425 Can't open data connection

For history, see this thread: http://www.experts-exchange.com/OS/Microsoft_Operating_Systems/Server/2003_Server/Q_23157809.html

I now cannot execute commands. I have created an alternate FTP port, and opened up the control channel (port 20) to the world, but am still getting the error in the title. I have 2 NICs in the server teamed with the Broadcom driver and the BASP virtual adapter states that the Windows firewall cannot run as ipnat.sys is in use by another process.

Any suggestions?
Thanx
ahrimannAsked:
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ahrimannAuthor Commented:
This may be significant, here is the entire string of errors:
ftp> put <file>
500 Invalid PORT Command.
150 Opening ASCII mode data connection for <file>.
Aborting any active data connections...
425 Can't open data connection.
0
ahrimannAuthor Commented:
The problem has to be on the server as I just opened up FTP to the world in both directions on my firewall and am still getting the errors.
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ahrimannAuthor Commented:
TRied WS_FTP in both active and passive mode. Since M$ client is active I needed to see what passive did:

230 User <user> logged in.
PWD
257 "/" is current directory.
SYST
215 Windows_NT
Host type (S): Microsoft NT
PASV
227 Entering Passive Mode (<server IP>,216,71).
connecting to <server IP>:55367
- -
connecting to <server IP>:55367
Connected to <server IP> port 55367
LIST
426 Connection closed; transfer aborted.
! Retrieve of folder listing failed (4)

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ahrimannAuthor Commented:
If this may help, Filemon reports:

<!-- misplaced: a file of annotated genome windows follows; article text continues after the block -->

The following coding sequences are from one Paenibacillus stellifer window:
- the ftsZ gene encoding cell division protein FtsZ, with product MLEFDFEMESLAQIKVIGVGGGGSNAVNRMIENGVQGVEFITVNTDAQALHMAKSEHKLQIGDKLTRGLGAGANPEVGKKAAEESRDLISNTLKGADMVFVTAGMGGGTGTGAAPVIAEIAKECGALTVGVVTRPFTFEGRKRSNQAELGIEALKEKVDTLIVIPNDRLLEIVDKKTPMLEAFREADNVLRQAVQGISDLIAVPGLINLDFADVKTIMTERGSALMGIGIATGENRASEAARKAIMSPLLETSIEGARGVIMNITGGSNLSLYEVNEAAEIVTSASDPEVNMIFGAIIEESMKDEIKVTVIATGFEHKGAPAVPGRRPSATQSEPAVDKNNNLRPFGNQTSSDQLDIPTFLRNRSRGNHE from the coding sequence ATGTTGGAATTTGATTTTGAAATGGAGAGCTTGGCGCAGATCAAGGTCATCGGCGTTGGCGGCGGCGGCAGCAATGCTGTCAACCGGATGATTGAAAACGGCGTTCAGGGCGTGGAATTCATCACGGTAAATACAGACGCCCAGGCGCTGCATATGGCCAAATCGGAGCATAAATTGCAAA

2914      4:13:29 PM      inetinfo.exe:4320      OPEN                  <path>      SUCCESS      Options: Open  Access: Read      
2915      4:13:29 PM      inetinfo.exe:4320      QUERY INFORMATION      <path>      BUFFER OVERFLOW      FileFsVolumeInformation      
2916      4:13:29 PM      inetinfo.exe:4320      QUERY INFORMATION      <path>      BUFFER OVERFLOW      FileAllInformation      
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giltjrCommented:
FTP uses two types of data connections, passive and active.  When using active the client issues the command PORT.  Your server is rejecting this command, which means it is configured to allow passive data connections only.

You must use a ftp client that supports passive data connections, and configure it to use passive data connections.  The command line ftp client that comes with Windows does NOT support passive data connections.
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ahrimannAuthor Commented:
Please read my posts before answering. I have tried passive mode.
Thanx
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giltjrCommented:
Opps, missed that part, sorry.

How much time passes between the "connecting ... " messages and the 426?

Can/Have you do/done a packet capture to see which side is closing the data connection?

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ahrimannAuthor Commented:
It is actually a 425 error, and it times out ( the 425 output just sits there until I Ctl+C -- I detailed that earlier as well).

I have not done any packet capture as I am sure the problem lies with the firewall on the sending end. I know this because I tried FTPing from a public IP address (read: not behind a firewall) and all works flawlessly).
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giltjrCommented:
I was talking about the "426 connection closed: transfered aborted" error you got when using passive ftp.